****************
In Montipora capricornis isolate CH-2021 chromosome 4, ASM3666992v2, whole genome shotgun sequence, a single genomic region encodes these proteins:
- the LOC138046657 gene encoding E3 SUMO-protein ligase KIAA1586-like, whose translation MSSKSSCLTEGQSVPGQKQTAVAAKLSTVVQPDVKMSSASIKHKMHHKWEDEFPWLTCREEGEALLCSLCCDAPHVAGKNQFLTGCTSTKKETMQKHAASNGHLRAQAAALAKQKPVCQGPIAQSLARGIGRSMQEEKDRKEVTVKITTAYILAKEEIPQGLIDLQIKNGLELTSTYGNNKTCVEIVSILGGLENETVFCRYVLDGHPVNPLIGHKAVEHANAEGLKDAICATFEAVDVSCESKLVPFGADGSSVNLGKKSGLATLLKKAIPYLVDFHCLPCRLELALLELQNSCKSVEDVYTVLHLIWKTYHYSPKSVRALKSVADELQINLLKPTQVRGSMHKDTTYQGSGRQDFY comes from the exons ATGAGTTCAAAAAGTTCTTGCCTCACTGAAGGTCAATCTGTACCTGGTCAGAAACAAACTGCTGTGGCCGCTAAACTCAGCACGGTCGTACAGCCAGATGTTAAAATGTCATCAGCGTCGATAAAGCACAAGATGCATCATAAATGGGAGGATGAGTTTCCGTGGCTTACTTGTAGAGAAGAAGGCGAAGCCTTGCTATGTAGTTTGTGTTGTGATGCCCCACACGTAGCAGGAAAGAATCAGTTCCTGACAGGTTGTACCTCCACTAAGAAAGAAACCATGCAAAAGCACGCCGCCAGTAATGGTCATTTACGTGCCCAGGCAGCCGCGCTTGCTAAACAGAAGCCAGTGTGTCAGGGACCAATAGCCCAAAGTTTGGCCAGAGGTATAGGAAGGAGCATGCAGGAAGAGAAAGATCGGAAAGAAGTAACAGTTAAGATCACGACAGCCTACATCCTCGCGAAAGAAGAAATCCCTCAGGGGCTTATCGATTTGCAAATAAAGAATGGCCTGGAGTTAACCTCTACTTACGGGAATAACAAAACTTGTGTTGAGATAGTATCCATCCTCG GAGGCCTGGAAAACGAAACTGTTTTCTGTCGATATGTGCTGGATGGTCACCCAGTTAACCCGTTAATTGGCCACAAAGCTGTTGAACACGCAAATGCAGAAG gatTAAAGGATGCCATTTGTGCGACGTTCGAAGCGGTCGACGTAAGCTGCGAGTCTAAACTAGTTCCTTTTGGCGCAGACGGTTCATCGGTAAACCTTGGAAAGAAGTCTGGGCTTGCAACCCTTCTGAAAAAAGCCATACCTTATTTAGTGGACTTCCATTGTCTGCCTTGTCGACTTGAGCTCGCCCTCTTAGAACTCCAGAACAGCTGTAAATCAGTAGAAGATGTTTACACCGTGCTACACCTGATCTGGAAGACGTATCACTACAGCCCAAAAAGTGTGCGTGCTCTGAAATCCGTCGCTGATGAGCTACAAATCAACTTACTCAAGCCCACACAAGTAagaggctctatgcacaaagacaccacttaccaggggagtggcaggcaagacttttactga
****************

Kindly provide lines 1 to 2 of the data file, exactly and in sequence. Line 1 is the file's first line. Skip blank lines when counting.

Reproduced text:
In Montipora capricornis isolate CH-2021 chromosome 4, ASM3666992v2, whole genome shotgun sequence, a single genomic region encodes these proteins:
- the LOC138046657 gene encoding E3 SUMO-protein ligase KIAA1586-like, whose translation MSSKSSCLTEGQSVPGQKQTAVAAKLSTVVQPDVKMSSASIKHKMHHKWEDEFPWLTCREEGEALLCSLCCDAPHVAGKNQFLTGCTSTKKETMQKHAASNGHLRAQAAALAKQKPVCQGPIAQSLARGIGRSMQEEKDRKEVTVKITTAYILAKEEIPQGLIDLQIKNGLELTSTYGNNKTCVEIVSILGGLENETVFCRYVLDGHPVNPLIGHKAVEHANAEGLKDAICATFEAVDVSCESKLVPFGADGSSVNLGKKSGLATLLKKAIPYLVDFHCLPCRLELALLELQNSCKSVEDVYTVLHLIWKTYHYSPKSVRALKSVADELQINLLKPTQVRGSMHKDTTYQGSGRQDFY comes from the exons ATGAGTTCAAAAAGTTCTTGCCTCACTGAAGGTCAATCTGTACCTGGTCAGAAACAAACTGCTGTGGCCGCTAAACTCAGCACGGTCGTACAGCCAGATGTTAAAATGTCATCAGCGTCGATAAAGCACAAGATGCATCATAAATGGGAGGATGAGTTTCCGTGGCTTACTTGTAGAGAAGAAGGCGAAGCCTTGCTATGTAGTTTGTGTTGTGATGCCCCACACGTAGCAGGAAAGAATCAGTTCCTGACAGGTTGTACCTCCACTAAGAAAGAAACCATGCAAAAGCACGCCGCCAGTAATGGTCATTTACGTGCCCAGGCAGCCGCGCTTGCTAAACAGAAGCCAGTGTGTCAGGGACCAATAGCCCAAAGTTTGGCCAGAGGTATAGGAAGGAGCATGCAGGAAGAGAAAGATCGGAAAGAAGTAACAGTTAAGATCACGACAGCCTACATCCTCGCGAAAGAAGAAATCCCTCAGGGGCTTATCGATTTGCAAATAAAGAATGGCCTGGAGTTAACCTCTACTTACGGGAATAACAAAACTTGTGTTGAGATAGTATCCATCCTCG GAGGCCTGGAAAACGAAACTGTTTTCTGTCGATATGTGCTGGATGGTCACCCAGTTAACCCGTTAATTGGCCACAAAGCTGTTGAACACGCAAATGCAGAAG gatTAAAGGATGCCATTTGTGCGACGTTCGAAGCGGTCGACGTAAGCTGCGAGTCTAAACTAGTTCCTTTTGGCGCAGACGGTTCATCGGTAAACCTTGGAAAGAAGTCTGGGCTTGCAACCCTTCTGAAAAAAGCCATACCTTATTTAGTGGACTTCCATTGTCTGCCTTGTCGACTTGAGCTCGCCCTCTTAGAACTCCAGAACAGCTGTAAATCAGTAGAAGATGTTTACACCGTGCTACACCTGATCTGGAAGACGTATCACTACAGCCCAAAAAGTGTGCGTGCTCTGAAATCCGTCGCTGATGAGCTACAAATCAACTTACTCAAGCCCACACAAGTAagaggctctatgcacaaagacaccacttaccaggggagtggcaggcaagacttttactga